The particular grieuances of those his Maiesties subiects throughout England and Wales, which lye vnder the oppression of George Woods Patent for the sole printing vpon Linnen cloth.

FIrst, in that the same was obtained vpon a false pretence, that he the said Wood or one Ienkinson (whose inuendon he saith, he hath bought) was the first inuenter of this Art; Wood is by trade a Prin­ter of bookes.whereas in truth the said Wood is but newly attained to any knowledge therein; and for Ienkinson, if he had any maner of inuention therein at all [...], it was some very small thing a­bout thirtie yeares ago, now out of vse, which inuention he hath also sold to a great number of persons, for 2 s. 3 s. 5 s. [...] s. 20 s. 40 s. or any mony that he could get, and they sold it to others. And he hauing made [...]is benefit thereof so many yeares, and in such kind, it cannot now be taken for a new inuention, seeing not onely the Art it selfe, but also the apprenti­ces and people that haue bene trained vp therein▪ are exceedingly increased, so that a great multitude of families both in this Cit ie and throughout the kingdome, would be impoue­rished by the continuance of this Patent, if it should hold.

2. For the validitie of the Patent, it was in way of triall by suite of some Freemen, in the Exchequer; but vpon a Reference obtained from his Maiestie to the Lord Chancellor and now Lord Treasurer, vpon the false pretence aforesaid, they were stopped, and not suffered to proceed to triall.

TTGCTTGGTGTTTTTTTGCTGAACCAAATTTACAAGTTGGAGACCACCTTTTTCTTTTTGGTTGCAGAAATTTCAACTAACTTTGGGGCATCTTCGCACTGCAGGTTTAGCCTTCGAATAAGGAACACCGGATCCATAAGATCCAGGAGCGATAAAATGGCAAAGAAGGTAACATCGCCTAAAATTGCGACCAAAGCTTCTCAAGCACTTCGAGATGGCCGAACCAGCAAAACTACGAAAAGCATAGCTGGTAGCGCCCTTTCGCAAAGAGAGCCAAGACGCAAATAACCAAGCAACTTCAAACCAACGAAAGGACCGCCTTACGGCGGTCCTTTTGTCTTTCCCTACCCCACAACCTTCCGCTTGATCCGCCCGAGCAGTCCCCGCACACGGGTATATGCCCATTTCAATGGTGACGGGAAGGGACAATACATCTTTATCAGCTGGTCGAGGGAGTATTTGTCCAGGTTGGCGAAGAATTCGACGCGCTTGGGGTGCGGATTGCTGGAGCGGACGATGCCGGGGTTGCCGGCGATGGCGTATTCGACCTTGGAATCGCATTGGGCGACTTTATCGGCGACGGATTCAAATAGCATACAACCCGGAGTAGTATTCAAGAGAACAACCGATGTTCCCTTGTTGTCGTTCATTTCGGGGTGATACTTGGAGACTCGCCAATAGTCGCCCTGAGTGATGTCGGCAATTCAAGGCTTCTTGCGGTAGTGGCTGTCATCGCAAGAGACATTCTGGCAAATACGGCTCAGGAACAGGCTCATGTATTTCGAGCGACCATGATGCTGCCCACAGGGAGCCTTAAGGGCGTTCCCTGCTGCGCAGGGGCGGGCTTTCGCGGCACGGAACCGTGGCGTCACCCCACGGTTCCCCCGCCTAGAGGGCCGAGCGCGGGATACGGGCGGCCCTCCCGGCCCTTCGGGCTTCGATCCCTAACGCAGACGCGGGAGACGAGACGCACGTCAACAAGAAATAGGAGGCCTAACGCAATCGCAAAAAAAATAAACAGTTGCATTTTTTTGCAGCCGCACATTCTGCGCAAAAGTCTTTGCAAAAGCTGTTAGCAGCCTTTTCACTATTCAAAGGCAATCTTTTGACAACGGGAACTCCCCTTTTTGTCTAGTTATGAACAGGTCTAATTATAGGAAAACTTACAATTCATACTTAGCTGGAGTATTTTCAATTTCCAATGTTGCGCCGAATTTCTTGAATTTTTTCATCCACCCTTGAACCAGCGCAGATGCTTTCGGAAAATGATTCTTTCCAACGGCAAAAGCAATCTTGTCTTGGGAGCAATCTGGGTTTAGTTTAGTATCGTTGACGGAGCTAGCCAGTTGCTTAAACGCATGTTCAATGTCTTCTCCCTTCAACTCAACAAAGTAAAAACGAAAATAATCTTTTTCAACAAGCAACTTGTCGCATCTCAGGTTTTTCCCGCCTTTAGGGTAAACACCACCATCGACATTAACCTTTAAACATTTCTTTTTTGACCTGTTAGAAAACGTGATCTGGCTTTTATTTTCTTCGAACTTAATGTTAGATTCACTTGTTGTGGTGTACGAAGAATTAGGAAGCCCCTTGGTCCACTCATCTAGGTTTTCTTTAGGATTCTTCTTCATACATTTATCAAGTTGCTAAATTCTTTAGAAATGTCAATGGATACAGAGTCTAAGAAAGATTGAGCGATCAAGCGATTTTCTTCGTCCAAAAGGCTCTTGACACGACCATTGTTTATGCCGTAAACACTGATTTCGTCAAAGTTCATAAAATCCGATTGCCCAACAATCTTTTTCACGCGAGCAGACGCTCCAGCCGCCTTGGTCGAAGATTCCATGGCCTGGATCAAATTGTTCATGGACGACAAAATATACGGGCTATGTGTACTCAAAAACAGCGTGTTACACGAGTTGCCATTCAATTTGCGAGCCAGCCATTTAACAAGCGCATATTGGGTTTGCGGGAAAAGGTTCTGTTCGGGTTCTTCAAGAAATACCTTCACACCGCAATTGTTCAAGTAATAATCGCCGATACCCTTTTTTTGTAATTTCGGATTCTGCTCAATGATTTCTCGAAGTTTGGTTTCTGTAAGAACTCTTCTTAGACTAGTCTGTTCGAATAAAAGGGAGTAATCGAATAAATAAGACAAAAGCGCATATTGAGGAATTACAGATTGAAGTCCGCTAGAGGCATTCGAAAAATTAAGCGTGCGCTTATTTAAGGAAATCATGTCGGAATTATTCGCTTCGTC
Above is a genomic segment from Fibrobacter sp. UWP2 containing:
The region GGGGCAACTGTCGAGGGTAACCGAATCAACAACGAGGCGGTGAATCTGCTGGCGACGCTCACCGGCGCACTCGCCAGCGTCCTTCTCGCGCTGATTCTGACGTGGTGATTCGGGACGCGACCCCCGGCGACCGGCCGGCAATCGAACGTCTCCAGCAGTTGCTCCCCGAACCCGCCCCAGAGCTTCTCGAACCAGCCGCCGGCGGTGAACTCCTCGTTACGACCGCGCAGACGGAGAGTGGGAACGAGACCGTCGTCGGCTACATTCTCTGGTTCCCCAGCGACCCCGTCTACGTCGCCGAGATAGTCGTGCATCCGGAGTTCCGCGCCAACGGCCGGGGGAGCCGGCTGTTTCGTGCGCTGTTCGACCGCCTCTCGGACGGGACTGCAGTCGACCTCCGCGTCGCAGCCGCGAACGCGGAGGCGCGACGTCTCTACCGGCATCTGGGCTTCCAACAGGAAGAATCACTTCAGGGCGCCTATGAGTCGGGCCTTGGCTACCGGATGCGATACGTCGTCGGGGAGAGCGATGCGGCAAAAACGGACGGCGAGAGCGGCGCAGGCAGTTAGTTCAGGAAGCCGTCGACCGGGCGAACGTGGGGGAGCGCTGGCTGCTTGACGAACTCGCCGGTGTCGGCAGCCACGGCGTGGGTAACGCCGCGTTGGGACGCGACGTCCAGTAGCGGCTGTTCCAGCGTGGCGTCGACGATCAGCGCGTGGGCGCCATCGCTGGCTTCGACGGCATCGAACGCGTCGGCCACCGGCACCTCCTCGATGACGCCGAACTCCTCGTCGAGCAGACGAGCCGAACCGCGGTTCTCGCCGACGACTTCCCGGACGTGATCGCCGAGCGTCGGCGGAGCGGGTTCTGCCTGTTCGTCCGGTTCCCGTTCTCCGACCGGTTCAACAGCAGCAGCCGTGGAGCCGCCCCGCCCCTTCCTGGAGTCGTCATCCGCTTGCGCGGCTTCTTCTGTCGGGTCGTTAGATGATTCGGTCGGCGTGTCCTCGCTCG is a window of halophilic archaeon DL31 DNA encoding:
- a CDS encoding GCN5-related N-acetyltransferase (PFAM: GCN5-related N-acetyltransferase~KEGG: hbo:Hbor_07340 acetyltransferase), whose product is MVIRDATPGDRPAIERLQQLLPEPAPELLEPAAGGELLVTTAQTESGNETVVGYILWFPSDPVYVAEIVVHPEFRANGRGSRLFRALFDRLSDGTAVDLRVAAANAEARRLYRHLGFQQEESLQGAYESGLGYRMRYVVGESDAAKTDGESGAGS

3. The Patent is so generall, that it extends in preiudice to all his Maiesties subiects: for the goods therein prohibited, though they be bought and sold, paid for, and passed from hand to hand, yet they are forfeited in whose hands soeuer.

4. The Patentee may enter into the houses of the Kings subiects, and seize and cary away and dispose of the goods prohibited. And did execute this his power vpon some before this Parliament.

5. He hath imprisoned othersome by colour of the said Patent, since the Parliament be­gan.

6. He pretended to the Drawers of the Citie, for his more easie obtaining of the Patent, and to gaine their assistance therein, great and good benefit vnto them, which Patent doth now vtterly begger them: for hee giues but a matter of 7 s. 4 d. for that worke which hee himselfe takes 24 s.

7. Hee hath by colour of this Patent, entred into some houses, and taken away goods not contained in the Patent.

8. He hath raised the prices of workes from 16 s. to 24 s. and by colour of the Patent may still raise at his pleasure.

9. He hath giuen out speeches, that he must raise the prises of worke: for that hee doth not onely pay 10. lib. a yeare to the King, reserued vpon the Patent, but also 200. lib. a yeare to some other or others that procured the Patent.

10. The Patentee makes himselfe hereupon so strong, that he hath affirmed hee will not giue three pence to haue the Parliament maintaine his Patent.

11. He had formerly a Patent, vpon pretence the inuention was his owne, whereupon was reserued 40 lib. per annum to his Maiestie: and by that Patent none were prohibited to vse the Art. Which Patent not seruing to his purpose, he then found out this new pretence (though false) and obtained this Patent, which is in benefit to him if it should hold, aboue a hund [...]d for one beyond the other: and yet there is no more reserued vpon this vnto his [...]a [...]est▪ then was vpon the other.

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